WHO official discusses science, evidence behind Covid vaccine

Health Watch

Some countries such as the United States are rolling out the Covid-19 vaccine for its citizens.
The World Health Organisation’s (WHO) Vismita Gupta-Smith speaks to the WHO’s chief scientist Dr Soumya Swaminathan about the science and evidence behind the Covid-19 vaccine.

Sinovac Covid-19 vaccine being administered during a recent mass drive for healthcare workers in Medan, North Sumatra, Indonesia. – EPApci

Gupta-Smith: If I have had the Covid-19, do I still need to be vaccinated?
Dr Swaminathan: We know that most people who have the Covid-19 do develop an immune response, but there is a subgroup of people, particularly those who have had very mild infection and sometimes they don’t even know it, you know, it’s asymptomatic.
Those people we know have a less strong immune response compared to those who have been ill and, you know, get good anti-body response.
So in general, we are now recommending that people should get a vaccine if they fall into that priority group, regardless of the fact whether they have had a previous infection or not.
The good thing is that, you know, the immune system recognises the same antigen, the same protein.
So even if you’ve had a previous infection and you now get a vaccine, it acts like a booster and it boosts that immune response, both the anti-body response amd the T cell response.
So you’re much more assured that you have a good immune response and that it’s going to last for a long time.
Of course, how long this immunity is going to last is something that researchers are still looking at.
We don’t know the answer to that.
But at this point, we do recommend that you get a vaccine.
Whether or not you’ve had a previous infection.

Another common question that we’re getting is that the current batch of vaccines against the Covid-19 is not for children under 16. What is the reason and the science behind that?
So whenever new drugs or vaccines are developed, they go through this clinical trial, right?
The testing in people with the disease in order to make sure that they are both safe and effective.
This usually starts with adults, because in case there is an unexpected side effect that we don’t know about, we don’t want children to be the first ones exposed.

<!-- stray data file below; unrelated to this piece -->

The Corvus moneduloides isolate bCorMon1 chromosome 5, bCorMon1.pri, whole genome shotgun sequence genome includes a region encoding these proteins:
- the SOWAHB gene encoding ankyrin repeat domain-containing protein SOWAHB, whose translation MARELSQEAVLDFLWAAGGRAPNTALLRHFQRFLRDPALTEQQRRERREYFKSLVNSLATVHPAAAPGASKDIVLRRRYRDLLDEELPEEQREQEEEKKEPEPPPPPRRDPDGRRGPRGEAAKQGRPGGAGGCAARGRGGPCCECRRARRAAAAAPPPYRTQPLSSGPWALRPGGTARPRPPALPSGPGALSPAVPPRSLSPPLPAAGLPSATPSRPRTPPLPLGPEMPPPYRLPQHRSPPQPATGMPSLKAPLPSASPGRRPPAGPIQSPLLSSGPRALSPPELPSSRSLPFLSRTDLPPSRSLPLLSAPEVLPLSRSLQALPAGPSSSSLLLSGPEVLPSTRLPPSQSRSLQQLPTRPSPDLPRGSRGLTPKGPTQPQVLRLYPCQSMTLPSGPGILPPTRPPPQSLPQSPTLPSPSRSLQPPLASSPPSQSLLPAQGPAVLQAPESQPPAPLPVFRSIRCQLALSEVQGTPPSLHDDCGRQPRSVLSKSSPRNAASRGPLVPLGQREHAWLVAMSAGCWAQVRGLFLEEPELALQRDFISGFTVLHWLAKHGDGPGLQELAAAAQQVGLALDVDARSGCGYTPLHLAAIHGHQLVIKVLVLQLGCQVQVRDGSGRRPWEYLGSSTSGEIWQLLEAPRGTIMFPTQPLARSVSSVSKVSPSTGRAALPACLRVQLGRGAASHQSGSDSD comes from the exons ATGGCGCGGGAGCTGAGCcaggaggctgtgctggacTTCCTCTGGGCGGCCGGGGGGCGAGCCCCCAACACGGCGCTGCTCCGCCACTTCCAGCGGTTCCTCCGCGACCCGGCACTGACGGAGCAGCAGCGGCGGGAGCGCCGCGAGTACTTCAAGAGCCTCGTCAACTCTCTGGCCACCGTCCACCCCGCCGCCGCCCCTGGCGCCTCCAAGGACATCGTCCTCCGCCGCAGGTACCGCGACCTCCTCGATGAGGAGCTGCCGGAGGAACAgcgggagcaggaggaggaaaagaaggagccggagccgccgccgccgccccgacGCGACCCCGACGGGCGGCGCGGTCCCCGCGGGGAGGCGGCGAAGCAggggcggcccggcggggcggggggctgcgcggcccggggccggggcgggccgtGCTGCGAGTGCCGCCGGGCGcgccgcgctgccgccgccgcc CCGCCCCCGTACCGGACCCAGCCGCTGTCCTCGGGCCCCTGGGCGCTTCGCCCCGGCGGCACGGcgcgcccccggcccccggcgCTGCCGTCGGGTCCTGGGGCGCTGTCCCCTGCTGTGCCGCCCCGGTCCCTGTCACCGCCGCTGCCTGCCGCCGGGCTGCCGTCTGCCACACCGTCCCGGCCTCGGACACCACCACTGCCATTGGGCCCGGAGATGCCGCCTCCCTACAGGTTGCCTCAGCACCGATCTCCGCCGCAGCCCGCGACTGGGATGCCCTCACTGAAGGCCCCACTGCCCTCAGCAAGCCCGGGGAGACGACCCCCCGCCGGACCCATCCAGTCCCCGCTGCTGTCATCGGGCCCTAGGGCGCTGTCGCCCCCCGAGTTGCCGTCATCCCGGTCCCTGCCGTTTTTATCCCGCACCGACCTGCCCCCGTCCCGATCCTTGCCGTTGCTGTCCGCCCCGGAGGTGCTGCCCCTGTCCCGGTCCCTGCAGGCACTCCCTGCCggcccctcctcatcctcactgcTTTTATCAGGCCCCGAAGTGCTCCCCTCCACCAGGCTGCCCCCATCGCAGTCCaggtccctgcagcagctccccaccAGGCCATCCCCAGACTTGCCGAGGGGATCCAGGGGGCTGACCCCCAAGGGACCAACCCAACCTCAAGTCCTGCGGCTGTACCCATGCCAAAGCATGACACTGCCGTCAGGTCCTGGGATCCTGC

So, all the vaccines that have been developed so far have been tested in people over the age of 18 years, or, in one case, 16 years.
So that’s the population for which there is data.
That’s the population for which these vaccines are being recommended.
Because the Covid-19 is a much more serious and deadly disease in older people, all the developers have ensured that older people and people with underlying diseases such as hypertension, diabetes and heart disease have been included.
So that group we know that this vaccine works and it’s safe, the ones that are getting approvals.
The studies in children will be starting soon.
In the next coming months, we will get more data on children.
Also, supplies are limited.
Global supplies of vaccines are limited, are being targeted to those at highest risk initially.
So by the time we get the data on children, there’s more vaccines to go around.
We will then make the guidelines for vaccination in children.
But as of now, vaccines are for people above the age of 18 years.

In my family, my elderly mother has been vaccinated because she’s in the high risk group. One of the common questions that I get and we also see on our timelines is what are the common side effects of the current batch of vaccines? Also, when should one call one’s doctor after vaccination?
So, what happens when you go in for vaccination in a clinic is that you take your vaccine and then you’re asked to wait.
This is because the health care providers there want to watch you.
Very rarely, you might have an allergic reaction, but if you’re in the clinic, they can take care of it.
So that’s why you’re asked to wait.
Beyond that, you may have, you know, common symptoms after vaccination are usually a pain or soreness or redness or swelling in the arm at the site of the injection, you might get a low grade fever, body ache or a headache or not feeling too good. This is expected because it’s the body’s immune system reacting to this antigen that’s been put into the body and the immune system is gearing up to fight.
So that’s quite common.
It usually last two or three days, not more than that and then you’re, you know, feeling absolutely fine.
Going beyond the first three or four days, if you develop anything unusual or if any of these symptoms are persistent or you have other unusual symptoms that you don’t normally have, then it might be worth going and reporting to the same place where you got your vaccine or if you’ve got a mobile app, you could do it through that because it’s important that we track people who have been receiving these vaccines and record any unusual side effects that may occur.
We are collecting a global database now.
The good thing is that, till today, about 100 million vaccine doses have been deployed worldwide just in the last two months, and, so far, there have been no big warning signs or red flags.
But we do need to continue that follow-up and the data so, you know, report back if anything unusual is going on, but expect some mild side effects, which would last for a few days.